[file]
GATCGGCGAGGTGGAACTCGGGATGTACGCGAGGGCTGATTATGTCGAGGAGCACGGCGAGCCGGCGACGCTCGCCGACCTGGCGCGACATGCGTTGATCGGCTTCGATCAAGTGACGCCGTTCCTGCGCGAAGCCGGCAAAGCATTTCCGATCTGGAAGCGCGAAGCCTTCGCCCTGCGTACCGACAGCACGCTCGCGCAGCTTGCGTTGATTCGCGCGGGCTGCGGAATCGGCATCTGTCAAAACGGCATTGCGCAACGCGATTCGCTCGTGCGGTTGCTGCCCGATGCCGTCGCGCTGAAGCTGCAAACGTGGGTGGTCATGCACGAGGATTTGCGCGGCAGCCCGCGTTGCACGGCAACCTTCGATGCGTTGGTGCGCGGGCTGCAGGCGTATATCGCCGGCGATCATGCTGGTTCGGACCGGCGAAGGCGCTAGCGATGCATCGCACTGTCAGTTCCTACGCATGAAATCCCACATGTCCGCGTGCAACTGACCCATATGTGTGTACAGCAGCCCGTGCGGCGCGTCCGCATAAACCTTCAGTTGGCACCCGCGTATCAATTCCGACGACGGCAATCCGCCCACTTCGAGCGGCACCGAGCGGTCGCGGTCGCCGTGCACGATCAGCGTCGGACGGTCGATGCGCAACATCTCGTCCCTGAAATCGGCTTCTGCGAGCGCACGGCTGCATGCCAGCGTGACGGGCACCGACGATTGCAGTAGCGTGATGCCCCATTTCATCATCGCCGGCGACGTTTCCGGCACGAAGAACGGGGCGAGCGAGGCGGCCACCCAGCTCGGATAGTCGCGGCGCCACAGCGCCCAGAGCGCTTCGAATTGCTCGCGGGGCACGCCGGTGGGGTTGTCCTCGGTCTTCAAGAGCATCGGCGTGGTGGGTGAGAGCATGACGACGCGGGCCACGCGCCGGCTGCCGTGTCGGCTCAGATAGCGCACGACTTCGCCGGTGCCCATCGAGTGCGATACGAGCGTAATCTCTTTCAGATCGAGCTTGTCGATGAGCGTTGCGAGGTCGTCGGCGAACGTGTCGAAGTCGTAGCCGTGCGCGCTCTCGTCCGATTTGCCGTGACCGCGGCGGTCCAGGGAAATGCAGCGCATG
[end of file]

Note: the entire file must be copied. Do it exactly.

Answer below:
GATCGGCGAGGTGGAACTCGGGATGTACGCGAGGGCTGATTATGTCGAGGAGCACGGCGAGCCGGCGACGCTCGCCGACCTGGCGCGACATGCGTTGATCGGCTTCGATCAAGTGACGCCGTTCCTGCGCGAAGCCGGCAAAGCATTTCCGATCTGGAAGCGCGAAGCCTTCGCCCTGCGTACCGACAGCACGCTCGCGCAGCTTGCGTTGATTCGCGCGGGCTGCGGAATCGGCATCTGTCAAAACGGCATTGCGCAACGCGATTCGCTCGTGCGGTTGCTGCCCGATGCCGTCGCGCTGAAGCTGCAAACGTGGGTGGTCATGCACGAGGATTTGCGCGGCAGCCCGCGTTGCACGGCAACCTTCGATGCGTTGGTGCGCGGGCTGCAGGCGTATATCGCCGGCGATCATGCTGGTTCGGACCGGCGAAGGCGCTAGCGATGCATCGCACTGTCAGTTCCTACGCATGAAATCCCACATGTCCGCGTGCAACTGACCCATATGTGTGTACAGCAGCCCGTGCGGCGCGTCCGCATAAACCTTCAGTTGGCACCCGCGTATCAATTCCGACGACGGCAATCCGCCCACTTCGAGCGGCACCGAGCGGTCGCGGTCGCCGTGCACGATCAGCGTCGGACGGTCGATGCGCAACATCTCGTCCCTGAAATCGGCTTCTGCGAGCGCACGGCTGCATGCCAGCGTGACGGGCACCGACGATTGCAGTAGCGTGATGCCCCATTTCATCATCGCCGGCGACGTTTCCGGCACGAAGAACGGGGCGAGCGAGGCGGCCACCCAGCTCGGATAGTCGCGGCGCCACAGCGCCCAGAGCGCTTCGAATTGCTCGCGGGGCACGCCGGTGGGGTTGTCCTCGGTCTTCAAGAGCATCGGCGTGGTGGGTGAGAGCATGACGACGCGGGCCACGCGCCGGCTGCCGTGTCGGCTCAGATAGCGCACGACTTCGCCGGTGCCCATCGAGTGCGATACGAGCGTAATCTCTTTCAGATCGAGCTTGTCGATGAGCGTTGCGAGGTCGTCGGCGAACGTGTCGAAGTCGTAGCCGTGCGCGCTCTCGTCCGATTTGCCGTGACCGCGGCGGTCCAGGGAAATGCAGCGCATG